sorry to thread dig.... aussiepreppers how is your sharpening now? an what style knives are you trying to sharpen? if they are not scandi grind (an i only saw this brought up once)
i can highly recommend the "apex edgepro" pricey yes but well worth it i've been sharpening knives for 25yrs now an or tho i still use a range of japanese water stones for scandi grind knives i can't go past the edgepro even my lansky kits now collect dust i like it that much

if you you are trying to sharpen with water stones the trick is always keep the stone as wet as possible an never clean off the paste that builds up on a water stone
my water stones are 240grit, 800grit, 1000grit, 3000grit an 8000grit the 240 an 800 is for heavily damaged blades 1000 is for damaged blades an 3000 an 8000 is just for touch up
an polish to a super fine razor sharp edge

if the water stone you got is like the first 2 of my grits they wont get your blade "sharp" they are just for refining the edge to get rid of chips an rounded edges

if i can help you or anyone with anymore advice i'm only to happy to help
 

Bartnmax

Richard Proenneke
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The secret to sharpening is learning to maintain correct angles.
Just buying expensive Japanese waterstones won't & can't guarantee that absolutely essential skill.
A knife sharpened properly with a cheap oil stone is far better than a knife buggared on a $1000 Japanese water stone.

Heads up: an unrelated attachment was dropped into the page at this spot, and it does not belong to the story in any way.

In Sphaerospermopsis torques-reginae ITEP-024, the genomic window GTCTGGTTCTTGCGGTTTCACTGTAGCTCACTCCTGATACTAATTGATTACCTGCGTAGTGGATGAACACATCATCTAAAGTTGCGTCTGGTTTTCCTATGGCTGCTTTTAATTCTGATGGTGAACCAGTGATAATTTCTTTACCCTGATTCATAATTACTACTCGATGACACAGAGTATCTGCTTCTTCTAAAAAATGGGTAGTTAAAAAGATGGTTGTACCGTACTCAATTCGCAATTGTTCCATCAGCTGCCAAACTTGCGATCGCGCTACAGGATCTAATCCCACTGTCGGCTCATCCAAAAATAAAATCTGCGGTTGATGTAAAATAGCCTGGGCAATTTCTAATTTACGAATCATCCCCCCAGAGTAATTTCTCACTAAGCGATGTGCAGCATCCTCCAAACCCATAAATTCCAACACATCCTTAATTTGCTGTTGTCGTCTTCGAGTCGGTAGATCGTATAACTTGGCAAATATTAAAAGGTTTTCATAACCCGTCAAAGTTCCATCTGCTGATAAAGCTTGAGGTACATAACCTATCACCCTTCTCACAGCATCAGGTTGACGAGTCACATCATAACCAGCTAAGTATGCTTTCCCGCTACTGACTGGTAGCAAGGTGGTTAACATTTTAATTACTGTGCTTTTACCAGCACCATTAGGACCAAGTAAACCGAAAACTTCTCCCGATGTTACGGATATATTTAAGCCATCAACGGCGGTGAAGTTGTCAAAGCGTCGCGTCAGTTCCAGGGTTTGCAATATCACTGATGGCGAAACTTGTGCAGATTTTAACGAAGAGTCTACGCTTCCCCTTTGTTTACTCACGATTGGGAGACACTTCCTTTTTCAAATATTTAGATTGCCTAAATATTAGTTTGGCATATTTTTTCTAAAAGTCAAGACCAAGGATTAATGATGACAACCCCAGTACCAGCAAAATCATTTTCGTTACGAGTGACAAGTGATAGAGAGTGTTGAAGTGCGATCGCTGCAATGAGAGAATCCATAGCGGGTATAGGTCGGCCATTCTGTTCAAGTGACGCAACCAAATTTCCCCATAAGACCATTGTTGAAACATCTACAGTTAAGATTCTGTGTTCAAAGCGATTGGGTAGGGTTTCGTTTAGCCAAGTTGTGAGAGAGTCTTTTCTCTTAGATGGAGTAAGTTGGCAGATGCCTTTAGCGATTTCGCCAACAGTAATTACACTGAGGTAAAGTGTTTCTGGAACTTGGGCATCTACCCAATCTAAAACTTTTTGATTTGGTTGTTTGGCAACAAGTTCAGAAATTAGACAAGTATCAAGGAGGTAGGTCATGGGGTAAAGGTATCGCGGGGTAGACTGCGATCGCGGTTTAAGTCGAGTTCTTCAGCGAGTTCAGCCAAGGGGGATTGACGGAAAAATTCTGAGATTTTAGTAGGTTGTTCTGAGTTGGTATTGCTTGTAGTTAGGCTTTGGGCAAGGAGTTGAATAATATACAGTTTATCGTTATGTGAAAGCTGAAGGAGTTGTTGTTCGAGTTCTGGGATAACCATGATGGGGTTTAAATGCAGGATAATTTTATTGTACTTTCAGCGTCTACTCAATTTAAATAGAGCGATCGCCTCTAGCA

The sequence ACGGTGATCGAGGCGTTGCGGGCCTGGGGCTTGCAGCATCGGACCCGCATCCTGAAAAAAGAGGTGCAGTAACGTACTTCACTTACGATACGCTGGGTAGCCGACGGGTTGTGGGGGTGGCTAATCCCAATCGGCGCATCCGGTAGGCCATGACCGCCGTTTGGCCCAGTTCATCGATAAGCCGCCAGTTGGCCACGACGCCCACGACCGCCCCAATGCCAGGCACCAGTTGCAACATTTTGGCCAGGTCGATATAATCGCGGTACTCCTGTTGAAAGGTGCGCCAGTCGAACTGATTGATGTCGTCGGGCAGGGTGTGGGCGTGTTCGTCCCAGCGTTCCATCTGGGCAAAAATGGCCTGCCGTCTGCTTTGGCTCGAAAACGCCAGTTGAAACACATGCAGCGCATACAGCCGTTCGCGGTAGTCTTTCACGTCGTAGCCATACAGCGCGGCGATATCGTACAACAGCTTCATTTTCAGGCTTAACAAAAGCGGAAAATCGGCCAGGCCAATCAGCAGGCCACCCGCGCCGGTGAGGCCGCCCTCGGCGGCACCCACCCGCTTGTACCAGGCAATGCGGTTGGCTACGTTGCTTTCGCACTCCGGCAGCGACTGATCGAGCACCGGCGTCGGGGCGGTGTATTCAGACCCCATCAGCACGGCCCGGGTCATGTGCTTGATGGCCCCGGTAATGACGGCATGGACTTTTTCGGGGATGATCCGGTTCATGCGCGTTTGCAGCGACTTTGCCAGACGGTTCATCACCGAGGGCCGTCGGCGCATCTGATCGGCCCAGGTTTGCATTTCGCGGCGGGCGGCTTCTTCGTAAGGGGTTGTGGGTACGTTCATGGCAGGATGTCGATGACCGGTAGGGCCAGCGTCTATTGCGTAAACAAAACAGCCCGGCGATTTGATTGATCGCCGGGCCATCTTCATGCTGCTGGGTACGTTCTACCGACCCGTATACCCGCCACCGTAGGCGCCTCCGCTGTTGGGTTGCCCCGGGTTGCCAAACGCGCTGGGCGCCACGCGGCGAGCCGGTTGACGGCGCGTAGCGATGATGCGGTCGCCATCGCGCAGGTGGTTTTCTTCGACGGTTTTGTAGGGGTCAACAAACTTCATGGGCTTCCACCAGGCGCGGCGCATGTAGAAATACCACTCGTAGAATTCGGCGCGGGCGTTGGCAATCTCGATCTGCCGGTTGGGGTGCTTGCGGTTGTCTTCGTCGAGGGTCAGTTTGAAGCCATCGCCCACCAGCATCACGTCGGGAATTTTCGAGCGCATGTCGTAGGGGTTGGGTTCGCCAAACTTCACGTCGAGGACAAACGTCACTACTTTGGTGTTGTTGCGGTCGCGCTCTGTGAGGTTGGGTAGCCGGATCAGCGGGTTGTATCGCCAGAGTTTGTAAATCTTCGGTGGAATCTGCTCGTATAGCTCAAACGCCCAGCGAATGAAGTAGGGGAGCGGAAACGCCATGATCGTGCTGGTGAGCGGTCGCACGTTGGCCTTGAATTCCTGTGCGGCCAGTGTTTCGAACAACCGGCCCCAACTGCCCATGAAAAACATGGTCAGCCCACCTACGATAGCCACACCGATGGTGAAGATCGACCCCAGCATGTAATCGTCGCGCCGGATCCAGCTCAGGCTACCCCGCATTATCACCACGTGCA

I am not saying don't buy them at all, in fact I have one myself & intend purchasing a few more in the not-too-distant future, but they are a total waste of money if not used correctly.
That's why I usually advocate the use of one of the Lansky or Gatco kits for beginners.
They will teach correct angle maintenance & once learned, the sharpening of a knife with other media becomes much easier.
As far as their use in the field is concerned, if a knife is properly sharpened first, & steeled/stropped prior to use, often field sharpening is not even needed unless the knife is being used for extended periods of time or under adverse conditions.
I've been using a Wally Bidgood custom Sambar hunter for over 10 years now & apart from a touch up on my Eze-lap Model M diamond steel prior to use, I have never needed to sharpen this knife in the field.
 
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Burnsy

Malcolm Douglas
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I think all sharpening with a stone is a skill worth learning. For me you can not go past a quality Japanese wetstone. These are something that you do get what you pay for. I learnt through wanting to sharpen chisels and plane blades (google scary sharp chisel and you will find heaps of pointers) and have been transferring this knowledge to knives.

Like any sharpening, there is plenty of technique involved and mastering it takes practice but for me you can not go past getting a few wetstone jigs, watching some videos, grabbing an old knife, chisel and plane blade and practicing. You will find that you build your own technique that works for you and allows you to get scary sharp. Learn to sharpen on a stone with a sliding or rolling jig and you will quickly pickup technique and eventually be comfortable without the jig. At that point you are laughing as you now know that wherever you are you can sharpen any blade with just a stone. Remember to keep your stone flat. If you can find someone to give you some pointers take them on board as well. To many people get hung up on right and wrong ways and I believe there are more ways than one to skin a cat so find what works for you.